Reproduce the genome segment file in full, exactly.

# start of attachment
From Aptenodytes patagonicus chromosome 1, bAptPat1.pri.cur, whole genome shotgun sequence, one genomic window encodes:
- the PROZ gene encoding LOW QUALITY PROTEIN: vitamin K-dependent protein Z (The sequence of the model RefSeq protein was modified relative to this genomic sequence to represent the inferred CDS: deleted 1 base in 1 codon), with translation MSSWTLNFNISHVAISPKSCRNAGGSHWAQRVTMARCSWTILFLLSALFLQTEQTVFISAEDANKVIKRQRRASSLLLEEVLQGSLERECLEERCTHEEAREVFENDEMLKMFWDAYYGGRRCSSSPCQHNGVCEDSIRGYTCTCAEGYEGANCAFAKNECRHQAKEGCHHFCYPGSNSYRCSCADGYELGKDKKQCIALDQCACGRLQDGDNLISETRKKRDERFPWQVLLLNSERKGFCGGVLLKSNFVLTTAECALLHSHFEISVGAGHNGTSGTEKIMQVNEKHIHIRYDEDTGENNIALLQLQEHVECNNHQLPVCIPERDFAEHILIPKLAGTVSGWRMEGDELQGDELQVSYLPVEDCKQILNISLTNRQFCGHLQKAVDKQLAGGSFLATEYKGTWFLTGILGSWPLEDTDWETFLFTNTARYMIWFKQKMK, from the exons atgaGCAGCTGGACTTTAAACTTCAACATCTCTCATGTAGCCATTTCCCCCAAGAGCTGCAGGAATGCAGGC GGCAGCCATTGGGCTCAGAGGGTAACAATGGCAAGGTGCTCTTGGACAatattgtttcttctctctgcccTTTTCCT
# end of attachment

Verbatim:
From Aptenodytes patagonicus chromosome 1, bAptPat1.pri.cur, whole genome shotgun sequence, one genomic window encodes:
- the PROZ gene encoding LOW QUALITY PROTEIN: vitamin K-dependent protein Z (The sequence of the model RefSeq protein was modified relative to this genomic sequence to represent the inferred CDS: deleted 1 base in 1 codon), with translation MSSWTLNFNISHVAISPKSCRNAGGSHWAQRVTMARCSWTILFLLSALFLQTEQTVFISAEDANKVIKRQRRASSLLLEEVLQGSLERECLEERCTHEEAREVFENDEMLKMFWDAYYGGRRCSSSPCQHNGVCEDSIRGYTCTCAEGYEGANCAFAKNECRHQAKEGCHHFCYPGSNSYRCSCADGYELGKDKKQCIALDQCACGRLQDGDNLISETRKKRDERFPWQVLLLNSERKGFCGGVLLKSNFVLTTAECALLHSHFEISVGAGHNGTSGTEKIMQVNEKHIHIRYDEDTGENNIALLQLQEHVECNNHQLPVCIPERDFAEHILIPKLAGTVSGWRMEGDELQGDELQVSYLPVEDCKQILNISLTNRQFCGHLQKAVDKQLAGGSFLATEYKGTWFLTGILGSWPLEDTDWETFLFTNTARYMIWFKQKMK, from the exons atgaGCAGCTGGACTTTAAACTTCAACATCTCTCATGTAGCCATTTCCCCCAAGAGCTGCAGGAATGCAGGC GGCAGCCATTGGGCTCAGAGGGTAACAATGGCAAGGTGCTCTTGGACAatattgtttcttctctctgcccTTTTCCT